Lion Gate Environmental Advocates Fueled Acquisition
"For anyone who was proactive in making this happen, I give them all the credit in the world." -- Mayor Raymond McCarthy
When the township closed the deal last week on the Lion Gate property (formerly owned by Copeck/Ruvio/DeSimone) many residents were quick to point out that environmental organizations like the Bloomfield Third River Association deserved acknowledgement for its hard work leading up to the acquisition.
“The real heroes of the town's purchase of 5 1/2 acres of wetlands on Lion Gate Drive are the Bloomfield Third Riverbank Assn.( BTRA) and the Open Space Trust Fund,” said Bloomfield resident Jane Califf in a comment to Patch. “The BTRA, with its selfless and dedicated leaders, met and planned for many years to save this property from development and worse flooding.”
Indeed, by all accounts the NY/NJ Baykeeper organization also deserves acknowledgement for contributing $350,000 toward the acquisition, which will be preserved as a wildlife sanctuary with educational and recreational benefit to the community. According to Elizabeth E. Ruebman, Baykeeper Policy and Campaign Associate, the organization was able to contribute $250,000 from a Green Acres non-profit grant, as well as an additional $100,000 from a Passaic River environmental settlement negotiated by the State Attorney General's Environmental Crimes Division.
“We've been working with the Bloomfield Third River Association since 2002 to acquire this property that includes a lushly vegetated floodplain that will now be a public park and hopefully a key link to a larger Third River Greenway,” wrote Ruebman in an email to Patch. “We acknowledge Green Acres and the Attorney General's office for their invaluable assistance and long-term commitment to this project.”
Many residents also laud the efforts of Councilman Nicholas Joanow, who they say was instrumental in moving the acquisition forward.
“Kudos to Councilman Nick Joanow, who was the fuel behind this project,” commented Open Space Trust Fund Committee Vice-Chair Pat Gilleran on Patch. “Many people contributed and should be congratulated, as should all of the members of the Open Space Trust Fund Committee past and present and those who fought so hard to create the Open Space Trust Fund - Mary Shaughnessy, Lois Ross and Susan Hebert come to mind immediately!”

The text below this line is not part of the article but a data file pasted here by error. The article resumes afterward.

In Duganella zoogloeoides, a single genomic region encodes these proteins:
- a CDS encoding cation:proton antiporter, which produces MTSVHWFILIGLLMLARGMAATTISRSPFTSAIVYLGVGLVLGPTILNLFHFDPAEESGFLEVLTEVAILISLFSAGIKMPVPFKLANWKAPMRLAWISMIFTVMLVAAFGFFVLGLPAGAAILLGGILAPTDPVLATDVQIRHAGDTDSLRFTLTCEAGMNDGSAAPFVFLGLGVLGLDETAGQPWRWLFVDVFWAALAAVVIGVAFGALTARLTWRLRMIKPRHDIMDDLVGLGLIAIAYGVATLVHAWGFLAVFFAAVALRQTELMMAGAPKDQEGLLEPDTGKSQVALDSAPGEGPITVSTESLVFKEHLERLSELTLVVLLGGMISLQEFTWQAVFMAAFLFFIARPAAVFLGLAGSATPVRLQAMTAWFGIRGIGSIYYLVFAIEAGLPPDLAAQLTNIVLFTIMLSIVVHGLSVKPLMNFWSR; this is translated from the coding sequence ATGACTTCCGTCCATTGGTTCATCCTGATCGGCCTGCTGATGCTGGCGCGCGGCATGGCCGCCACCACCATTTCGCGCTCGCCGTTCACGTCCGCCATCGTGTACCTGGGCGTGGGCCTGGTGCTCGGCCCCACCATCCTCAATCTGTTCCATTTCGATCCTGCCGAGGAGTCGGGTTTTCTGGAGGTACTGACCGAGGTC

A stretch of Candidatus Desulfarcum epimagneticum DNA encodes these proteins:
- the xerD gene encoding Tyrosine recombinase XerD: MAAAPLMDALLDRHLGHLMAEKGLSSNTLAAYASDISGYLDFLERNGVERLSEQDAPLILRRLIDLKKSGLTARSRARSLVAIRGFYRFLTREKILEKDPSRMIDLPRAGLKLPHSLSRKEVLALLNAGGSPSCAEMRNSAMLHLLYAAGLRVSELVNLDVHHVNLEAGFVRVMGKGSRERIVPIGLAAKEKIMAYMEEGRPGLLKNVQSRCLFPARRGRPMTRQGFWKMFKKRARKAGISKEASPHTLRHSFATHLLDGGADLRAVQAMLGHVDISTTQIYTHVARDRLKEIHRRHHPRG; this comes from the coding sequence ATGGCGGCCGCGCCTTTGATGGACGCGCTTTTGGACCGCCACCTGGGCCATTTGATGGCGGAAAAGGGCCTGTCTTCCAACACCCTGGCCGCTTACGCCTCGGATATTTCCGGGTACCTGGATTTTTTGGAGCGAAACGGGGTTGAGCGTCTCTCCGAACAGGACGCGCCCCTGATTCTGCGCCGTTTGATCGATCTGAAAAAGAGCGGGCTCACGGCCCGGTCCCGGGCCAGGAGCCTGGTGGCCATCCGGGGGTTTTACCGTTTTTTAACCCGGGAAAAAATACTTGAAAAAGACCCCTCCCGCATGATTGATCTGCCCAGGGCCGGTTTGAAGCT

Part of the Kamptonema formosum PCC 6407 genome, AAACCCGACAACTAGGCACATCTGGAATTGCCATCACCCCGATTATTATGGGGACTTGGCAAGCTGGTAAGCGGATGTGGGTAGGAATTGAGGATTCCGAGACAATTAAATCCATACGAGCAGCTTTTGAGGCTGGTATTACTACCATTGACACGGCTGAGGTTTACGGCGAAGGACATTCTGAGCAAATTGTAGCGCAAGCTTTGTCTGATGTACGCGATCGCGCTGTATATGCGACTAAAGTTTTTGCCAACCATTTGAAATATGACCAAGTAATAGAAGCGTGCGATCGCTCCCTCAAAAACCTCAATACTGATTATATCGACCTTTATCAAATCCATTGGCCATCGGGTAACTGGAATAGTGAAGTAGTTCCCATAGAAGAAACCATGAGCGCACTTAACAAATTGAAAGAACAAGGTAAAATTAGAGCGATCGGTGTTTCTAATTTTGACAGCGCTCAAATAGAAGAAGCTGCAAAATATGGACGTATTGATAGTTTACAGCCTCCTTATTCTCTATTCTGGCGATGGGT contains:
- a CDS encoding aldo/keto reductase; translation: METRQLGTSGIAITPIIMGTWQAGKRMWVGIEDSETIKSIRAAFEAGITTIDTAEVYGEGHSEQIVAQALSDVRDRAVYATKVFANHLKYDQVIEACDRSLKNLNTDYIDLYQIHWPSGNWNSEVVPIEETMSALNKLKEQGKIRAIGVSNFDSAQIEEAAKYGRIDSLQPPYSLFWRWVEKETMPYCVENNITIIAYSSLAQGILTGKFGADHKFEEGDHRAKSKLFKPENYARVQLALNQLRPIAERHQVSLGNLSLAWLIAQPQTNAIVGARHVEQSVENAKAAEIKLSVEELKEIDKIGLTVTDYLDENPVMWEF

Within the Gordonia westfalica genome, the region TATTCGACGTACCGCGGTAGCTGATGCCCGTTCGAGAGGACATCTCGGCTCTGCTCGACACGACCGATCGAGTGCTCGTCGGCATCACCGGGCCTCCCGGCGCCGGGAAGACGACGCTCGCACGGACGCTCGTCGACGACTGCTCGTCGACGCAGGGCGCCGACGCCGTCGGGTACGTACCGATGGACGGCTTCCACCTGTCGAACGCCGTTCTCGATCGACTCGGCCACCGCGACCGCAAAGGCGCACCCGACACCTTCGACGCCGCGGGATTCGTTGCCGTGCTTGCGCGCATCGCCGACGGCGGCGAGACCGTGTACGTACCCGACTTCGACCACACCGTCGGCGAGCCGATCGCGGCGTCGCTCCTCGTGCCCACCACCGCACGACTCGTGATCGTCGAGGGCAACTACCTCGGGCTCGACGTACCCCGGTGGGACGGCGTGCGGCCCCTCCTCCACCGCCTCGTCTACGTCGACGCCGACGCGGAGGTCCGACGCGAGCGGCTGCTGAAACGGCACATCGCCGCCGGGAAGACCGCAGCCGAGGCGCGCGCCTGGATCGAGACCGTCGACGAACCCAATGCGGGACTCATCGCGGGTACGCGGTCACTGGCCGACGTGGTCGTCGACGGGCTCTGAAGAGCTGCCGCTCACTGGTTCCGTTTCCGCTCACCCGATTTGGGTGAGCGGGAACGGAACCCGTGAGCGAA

“This (deal) has been going on since 2001,” Joanow told Patch on Monday. “We’ve gone to Trenton and met with them twice, and also had a sit-down meeting.”
Though pleased with the Lion Gate acquisition, Joanow expressed concern that the land would be used properly to benefit the people of Bloomfield. “At the end of the day, what are the taxpayers going to get out of it?” he said.
One of Joanow’s main concerns was that the township would build on a parcel of land that is pristine wetland property. “As a liason to the Open Space Trust Fund, I would not support that,” he said. “It’s illegal to build a structure on that site once you accept Green Acres funding.”
But Mayor Raymond McCarthy, who originally announced the sale of the property on Patch, said Joanow has no cause for concern.
“All I want to do is preserve [the land],” he said. “I don’t care, as long as we don’t build any structures on it or parking lots.”
He added, “It will be a park. Nothing’s going to be there except trails and paths where people can walk.” He said he envisioned a scaled-down version of the Roseland Environmental Center, minus the buildings.
Joanow expressed skepticism of the mayor’s position, saying McCarthy had previously stated his intention to build on both this property and an adjoining property on Lion Gate Drive, where the former Scientific Glass building once stood.
“The mayor did a complete turnaround on this. He was undermining this whole idea,” he said.
McCarthy denies the claim.
“I haven’t said I wanted to build on that land in years,” he protested. “I have no intention of building on the Copeck property. But yes, I’ve been a big advocate of building on the Scientific Glass property. I disagree wholeheartedly with Nick on that.”
In the meantime, McCarthy, who stated last week that he was “ecstatic” about acquisition, is looking forward to May 29, when landscape architect Tim Delorm of Terra Noble Design will give a presentation to the town council outlining various options that will make the best use of the land while benefiting the town.
“Unlike George Bush, this really is ‘Mission Accomplished’,” he said, insisting everyone involved deserved the credit for making it happen.
“There were absolutely people who worked hard for this," he said, mentioning the work of BTRA and grant writer Barbara Lawton, who "started out with $400,000 and turned it into $1.84 million, with the help of Green Acres."
"For anyone who was proactive in making this happen, I give them all the credit in the world. Bottom line: We got the park.”